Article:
How could I ever meet such a woman? What circumstances could ever allow me to see her, to hear her speak – what would she say? But it mattered little as her secretive silence left no want in my heart.

I was infatuated with her, and I couldn’t even say why. I have always been a sensible man, simple and sober. Except when it came to her. She made me afraid and excited merely by existing on my street. The anxiety kept me warm and occupied, two life-saving sensations for an old man without a home in late November.

Dear Margaret Swath, I began, thank you for Diana – I had named her Diana after the nighttime Roman goddess – and please let me see her face, amen.

One night I’ll never forget. She was headed towards me, and I watched from behind the library walls and proclaimed my undying love in pitiful, stuttering whispers. My breath became a fog, a transient, mysteriously shifting silhouette against the midnight air.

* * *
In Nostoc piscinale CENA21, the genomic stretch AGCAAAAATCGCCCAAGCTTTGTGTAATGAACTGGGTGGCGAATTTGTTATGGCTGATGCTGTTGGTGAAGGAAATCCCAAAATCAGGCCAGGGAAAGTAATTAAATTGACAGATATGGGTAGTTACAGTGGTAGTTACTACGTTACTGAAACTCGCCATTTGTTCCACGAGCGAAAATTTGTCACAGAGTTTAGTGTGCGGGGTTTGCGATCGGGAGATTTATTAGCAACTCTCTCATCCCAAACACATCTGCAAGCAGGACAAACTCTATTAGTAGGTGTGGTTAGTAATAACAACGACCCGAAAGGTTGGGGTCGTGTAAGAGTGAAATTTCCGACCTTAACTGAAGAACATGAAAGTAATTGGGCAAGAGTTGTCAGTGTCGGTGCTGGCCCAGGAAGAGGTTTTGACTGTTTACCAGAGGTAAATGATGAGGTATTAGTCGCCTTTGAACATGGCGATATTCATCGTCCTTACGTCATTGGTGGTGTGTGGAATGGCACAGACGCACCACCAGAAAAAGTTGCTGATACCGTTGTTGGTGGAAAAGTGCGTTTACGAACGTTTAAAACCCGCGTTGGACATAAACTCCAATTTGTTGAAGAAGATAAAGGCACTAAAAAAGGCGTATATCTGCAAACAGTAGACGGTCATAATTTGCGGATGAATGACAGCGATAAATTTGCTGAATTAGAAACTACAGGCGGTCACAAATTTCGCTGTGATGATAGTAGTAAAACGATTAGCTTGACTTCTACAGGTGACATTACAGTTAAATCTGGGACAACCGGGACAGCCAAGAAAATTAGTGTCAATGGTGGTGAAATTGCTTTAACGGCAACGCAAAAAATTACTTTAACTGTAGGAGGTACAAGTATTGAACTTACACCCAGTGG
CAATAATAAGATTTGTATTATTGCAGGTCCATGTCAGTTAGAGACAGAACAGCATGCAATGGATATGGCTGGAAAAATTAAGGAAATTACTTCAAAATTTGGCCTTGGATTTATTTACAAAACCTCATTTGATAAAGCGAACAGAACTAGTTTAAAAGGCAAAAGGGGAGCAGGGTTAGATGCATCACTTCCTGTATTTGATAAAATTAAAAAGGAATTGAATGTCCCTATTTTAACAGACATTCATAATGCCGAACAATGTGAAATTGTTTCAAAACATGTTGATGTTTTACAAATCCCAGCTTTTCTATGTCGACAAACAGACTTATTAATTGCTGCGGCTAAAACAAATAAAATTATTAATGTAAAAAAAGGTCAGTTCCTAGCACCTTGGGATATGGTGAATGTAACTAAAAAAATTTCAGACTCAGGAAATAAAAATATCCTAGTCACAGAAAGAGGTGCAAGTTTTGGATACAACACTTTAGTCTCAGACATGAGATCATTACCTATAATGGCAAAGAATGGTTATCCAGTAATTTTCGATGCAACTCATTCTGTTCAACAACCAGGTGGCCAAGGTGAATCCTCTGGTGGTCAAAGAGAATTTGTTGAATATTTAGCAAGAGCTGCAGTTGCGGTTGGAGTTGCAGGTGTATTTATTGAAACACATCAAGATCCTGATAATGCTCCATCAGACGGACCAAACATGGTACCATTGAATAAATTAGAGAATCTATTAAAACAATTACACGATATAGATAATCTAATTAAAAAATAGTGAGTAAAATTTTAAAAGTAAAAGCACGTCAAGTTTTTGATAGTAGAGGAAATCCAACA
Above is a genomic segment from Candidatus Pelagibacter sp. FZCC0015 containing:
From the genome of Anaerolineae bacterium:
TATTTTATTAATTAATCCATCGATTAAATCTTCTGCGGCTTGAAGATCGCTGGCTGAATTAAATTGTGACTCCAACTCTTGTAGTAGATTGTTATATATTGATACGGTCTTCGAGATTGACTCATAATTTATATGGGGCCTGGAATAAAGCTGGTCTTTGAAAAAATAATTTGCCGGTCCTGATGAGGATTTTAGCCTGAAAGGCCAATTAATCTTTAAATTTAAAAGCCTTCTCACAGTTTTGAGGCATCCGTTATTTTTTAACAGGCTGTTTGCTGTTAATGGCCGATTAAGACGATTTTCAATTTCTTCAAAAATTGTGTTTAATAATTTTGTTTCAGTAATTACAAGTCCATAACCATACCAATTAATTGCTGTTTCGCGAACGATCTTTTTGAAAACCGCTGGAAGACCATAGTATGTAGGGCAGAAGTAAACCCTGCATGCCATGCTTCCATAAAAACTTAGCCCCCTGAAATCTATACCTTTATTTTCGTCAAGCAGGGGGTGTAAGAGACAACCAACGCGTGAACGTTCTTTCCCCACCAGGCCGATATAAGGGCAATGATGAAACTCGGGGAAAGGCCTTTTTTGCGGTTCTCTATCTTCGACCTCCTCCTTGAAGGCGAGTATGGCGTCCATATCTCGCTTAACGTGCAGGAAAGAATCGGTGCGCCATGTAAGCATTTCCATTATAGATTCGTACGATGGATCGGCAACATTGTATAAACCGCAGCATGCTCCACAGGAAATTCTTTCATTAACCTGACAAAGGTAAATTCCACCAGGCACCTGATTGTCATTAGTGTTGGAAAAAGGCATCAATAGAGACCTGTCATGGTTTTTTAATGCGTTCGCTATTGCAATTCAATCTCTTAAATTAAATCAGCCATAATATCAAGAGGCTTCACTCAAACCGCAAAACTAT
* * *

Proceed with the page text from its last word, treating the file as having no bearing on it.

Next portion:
Jacob Dunhart lived a block away under the awning of a coffee shop that had been for sale or lease since last Christmas. I could see him from my bench. Didn’t know much about him except for what I saw, and I never saw much. He never went to the library – I knew that much, and I assumed the worst. Blind maybe. Or sick. He wasn’t half my age – a lot of life left in that sad man. Anyways, my angel, my love, my Diana stopped there at Jacob’s side. She reached far into her bag – a real life Mary Poppins. She pulled out a knit cap and gloves and lay them on his lap as he appeared to be sleeping. I knew she was smiling, and she reached into that giant bag again. Then it happened. In one jolting movement, Jacob grabbed my angel. He grabbed her wrists, her tiny wrists, and pulled her down to the ground. I fell, too, onto all fours and puffed fog into the night like a madman. Jacob twisted her arm and growled into her face, a different kind of madman.